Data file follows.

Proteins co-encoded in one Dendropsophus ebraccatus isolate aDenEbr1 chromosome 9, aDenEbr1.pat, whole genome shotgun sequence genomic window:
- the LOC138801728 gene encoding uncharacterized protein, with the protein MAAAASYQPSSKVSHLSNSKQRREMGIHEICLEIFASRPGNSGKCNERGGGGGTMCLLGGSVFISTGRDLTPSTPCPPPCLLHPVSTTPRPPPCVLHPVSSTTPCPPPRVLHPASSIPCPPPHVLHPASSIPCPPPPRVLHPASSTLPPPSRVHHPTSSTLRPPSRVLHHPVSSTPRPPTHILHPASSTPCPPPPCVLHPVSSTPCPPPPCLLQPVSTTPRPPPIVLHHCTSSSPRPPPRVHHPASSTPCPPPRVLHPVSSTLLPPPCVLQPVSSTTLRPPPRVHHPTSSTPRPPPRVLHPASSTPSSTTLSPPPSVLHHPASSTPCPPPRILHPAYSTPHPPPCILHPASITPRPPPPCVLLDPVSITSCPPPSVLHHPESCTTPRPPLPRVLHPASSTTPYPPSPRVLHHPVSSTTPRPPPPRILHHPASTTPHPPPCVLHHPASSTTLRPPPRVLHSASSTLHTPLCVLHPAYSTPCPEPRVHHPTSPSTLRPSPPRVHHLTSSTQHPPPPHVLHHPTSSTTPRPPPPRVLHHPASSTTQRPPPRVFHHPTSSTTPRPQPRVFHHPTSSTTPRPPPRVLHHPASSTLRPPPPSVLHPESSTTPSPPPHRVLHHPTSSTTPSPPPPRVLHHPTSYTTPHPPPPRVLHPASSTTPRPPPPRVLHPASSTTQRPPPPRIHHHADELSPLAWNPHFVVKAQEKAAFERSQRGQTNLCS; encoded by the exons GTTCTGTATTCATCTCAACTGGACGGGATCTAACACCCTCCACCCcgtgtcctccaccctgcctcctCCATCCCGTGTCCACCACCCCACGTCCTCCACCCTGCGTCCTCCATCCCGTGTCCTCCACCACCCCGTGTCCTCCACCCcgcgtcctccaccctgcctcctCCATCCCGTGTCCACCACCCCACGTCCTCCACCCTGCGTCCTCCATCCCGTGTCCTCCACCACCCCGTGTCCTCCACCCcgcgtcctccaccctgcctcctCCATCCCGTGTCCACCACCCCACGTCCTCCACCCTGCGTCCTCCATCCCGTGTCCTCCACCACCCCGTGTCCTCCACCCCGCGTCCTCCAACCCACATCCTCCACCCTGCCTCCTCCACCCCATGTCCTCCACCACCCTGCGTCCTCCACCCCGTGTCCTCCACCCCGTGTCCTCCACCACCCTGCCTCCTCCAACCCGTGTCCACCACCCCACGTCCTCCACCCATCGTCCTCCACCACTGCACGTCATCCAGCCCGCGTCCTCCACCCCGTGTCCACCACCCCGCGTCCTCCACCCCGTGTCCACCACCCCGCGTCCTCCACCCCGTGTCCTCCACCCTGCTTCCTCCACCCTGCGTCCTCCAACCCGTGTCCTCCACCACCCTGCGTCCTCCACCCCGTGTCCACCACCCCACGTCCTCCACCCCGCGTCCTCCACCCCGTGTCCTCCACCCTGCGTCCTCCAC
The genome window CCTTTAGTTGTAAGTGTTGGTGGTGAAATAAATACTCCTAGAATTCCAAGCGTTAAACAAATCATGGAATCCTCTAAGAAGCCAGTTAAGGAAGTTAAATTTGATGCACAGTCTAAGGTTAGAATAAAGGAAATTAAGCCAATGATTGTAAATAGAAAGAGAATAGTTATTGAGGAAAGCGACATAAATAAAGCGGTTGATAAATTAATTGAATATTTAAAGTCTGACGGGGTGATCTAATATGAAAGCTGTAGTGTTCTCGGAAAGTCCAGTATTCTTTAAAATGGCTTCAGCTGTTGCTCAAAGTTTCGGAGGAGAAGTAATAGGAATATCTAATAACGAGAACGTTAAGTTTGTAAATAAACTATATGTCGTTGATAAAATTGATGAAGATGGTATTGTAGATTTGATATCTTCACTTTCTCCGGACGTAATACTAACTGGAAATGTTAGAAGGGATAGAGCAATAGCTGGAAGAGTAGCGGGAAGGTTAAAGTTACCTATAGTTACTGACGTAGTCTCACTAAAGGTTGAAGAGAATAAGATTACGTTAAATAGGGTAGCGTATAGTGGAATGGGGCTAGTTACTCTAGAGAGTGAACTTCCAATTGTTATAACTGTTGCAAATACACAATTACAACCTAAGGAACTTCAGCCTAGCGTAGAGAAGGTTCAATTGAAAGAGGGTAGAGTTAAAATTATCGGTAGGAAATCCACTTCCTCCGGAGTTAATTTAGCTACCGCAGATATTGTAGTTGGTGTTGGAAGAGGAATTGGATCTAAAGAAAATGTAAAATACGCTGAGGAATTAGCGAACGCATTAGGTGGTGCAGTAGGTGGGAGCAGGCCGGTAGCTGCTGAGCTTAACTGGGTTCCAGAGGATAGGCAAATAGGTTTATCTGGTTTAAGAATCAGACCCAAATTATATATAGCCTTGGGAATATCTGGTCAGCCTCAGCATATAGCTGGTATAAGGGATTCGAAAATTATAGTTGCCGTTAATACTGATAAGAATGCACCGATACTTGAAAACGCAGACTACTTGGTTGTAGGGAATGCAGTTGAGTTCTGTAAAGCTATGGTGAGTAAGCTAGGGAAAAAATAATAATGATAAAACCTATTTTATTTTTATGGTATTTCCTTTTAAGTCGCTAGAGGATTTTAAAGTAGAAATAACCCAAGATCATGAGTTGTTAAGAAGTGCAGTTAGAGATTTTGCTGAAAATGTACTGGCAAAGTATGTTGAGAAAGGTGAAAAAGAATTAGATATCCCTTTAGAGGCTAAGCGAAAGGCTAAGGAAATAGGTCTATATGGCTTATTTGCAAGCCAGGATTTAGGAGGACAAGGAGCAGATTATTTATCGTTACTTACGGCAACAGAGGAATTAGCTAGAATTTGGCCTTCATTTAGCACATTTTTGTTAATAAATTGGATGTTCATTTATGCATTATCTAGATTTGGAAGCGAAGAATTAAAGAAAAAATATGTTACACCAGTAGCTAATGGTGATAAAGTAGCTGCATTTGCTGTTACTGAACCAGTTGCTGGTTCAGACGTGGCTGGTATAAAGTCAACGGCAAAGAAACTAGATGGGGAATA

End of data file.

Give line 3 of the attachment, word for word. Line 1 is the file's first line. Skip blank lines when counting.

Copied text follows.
The genome window CCTTTAGTTGTAAGTGTTGGTGGTGAAATAAATACTCCTAGAATTCCAAGCGTTAAACAAATCATGGAATCCTCTAAGAAGCCAGTTAAGGAAGTTAAATTTGATGCACAGTCTAAGGTTAGAATAAAGGAAATTAAGCCAATGATTGTAAATAGAAAGAGAATAGTTATTGAGGAAAGCGACATAAATAAAGCGGTTGATAAATTAATTGAATATTTAAAGTCTGACGGGGTGATCTAATATGAAAGCTGTAGTGTTCTCGGAAAGTCCAGTATTCTTTAAAATGGCTTCAGCTGTTGCTCAAAGTTTCGGAGGAGAAGTAATAGGAATATCTAATAACGAGAACGTTAAGTTTGTAAATAAACTATATGTCGTTGATAAAATTGATGAAGATGGTATTGTAGATTTGATATCTTCACTTTCTCCGGACGTAATACTAACTGGAAATGTTAGAAGGGATAGAGCAATAGCTGGAAGAGTAGCGGGAAGGTTAAAGTTACCTATAGTTACTGACGTAGTCTCACTAAAGGTTGAAGAGAATAAGATTACGTTAAATAGGGTAGCGTATAGTGGAATGGGGCTAGTTACTCTAGAGAGTGAACTTCCAATTGTTATAACTGTTGCAAATACACAATTACAACCTAAGGAACTTCAGCCTAGCGTAGAGAAGGTTCAATTGAAAGAGGGTAGAGTTAAAATTATCGGTAGGAAATCCACTTCCTCCGGAGTTAATTTAGCTACCGCAGATATTGTAGTTGGTGTTGGAAGAGGAATTGGATCTAAAGAAAATGTAAAATACGCTGAGGAATTAGCGAACGCATTAGGTGGTGCAGTAGGTGGGAGCAGGCCGGTAGCTGCTGAGCTTAACTGGGTTCCAGAGGATAGGCAAATAGGTTTATCTGGTTTAAGAATCAGACCCAAATTATATATAGCCTTGGGAATATCTGGTCAGCCTCAGCATATAGCTGGTATAAGGGATTCGAAAATTATAGTTGCCGTTAATACTGATAAGAATGCACCGATACTTGAAAACGCAGACTACTTGGTTGTAGGGAATGCAGTTGAGTTCTGTAAAGCTATGGTGAGTAAGCTAGGGAAAAAATAATAATGATAAAACCTATTTTATTTTTATGGTATTTCCTTTTAAGTCGCTAGAGGATTTTAAAGTAGAAATAACCCAAGATCATGAGTTGTTAAGAAGTGCAGTTAGAGATTTTGCTGAAAATGTACTGGCAAAGTATGTTGAGAAAGGTGAAAAAGAATTAGATATCCCTTTAGAGGCTAAGCGAAAGGCTAAGGAAATAGGTCTATATGGCTTATTTGCAAGCCAGGATTTAGGAGGACAAGGAGCAGATTATTTATCGTTACTTACGGCAACAGAGGAATTAGCTAGAATTTGGCCTTCATTTAGCACATTTTTGTTAATAAATTGGATGTTCATTTATGCATTATCTAGATTTGGAAGCGAAGAATTAAAGAAAAAATATGTTACACCAGTAGCTAATGGTGATAAAGTAGCTGCATTTGCTGTTACTGAACCAGTTGCTGGTTCAGACGTGGCTGGTATAAAGTCAACGGCAAAGAAACTAGATGGGGAATA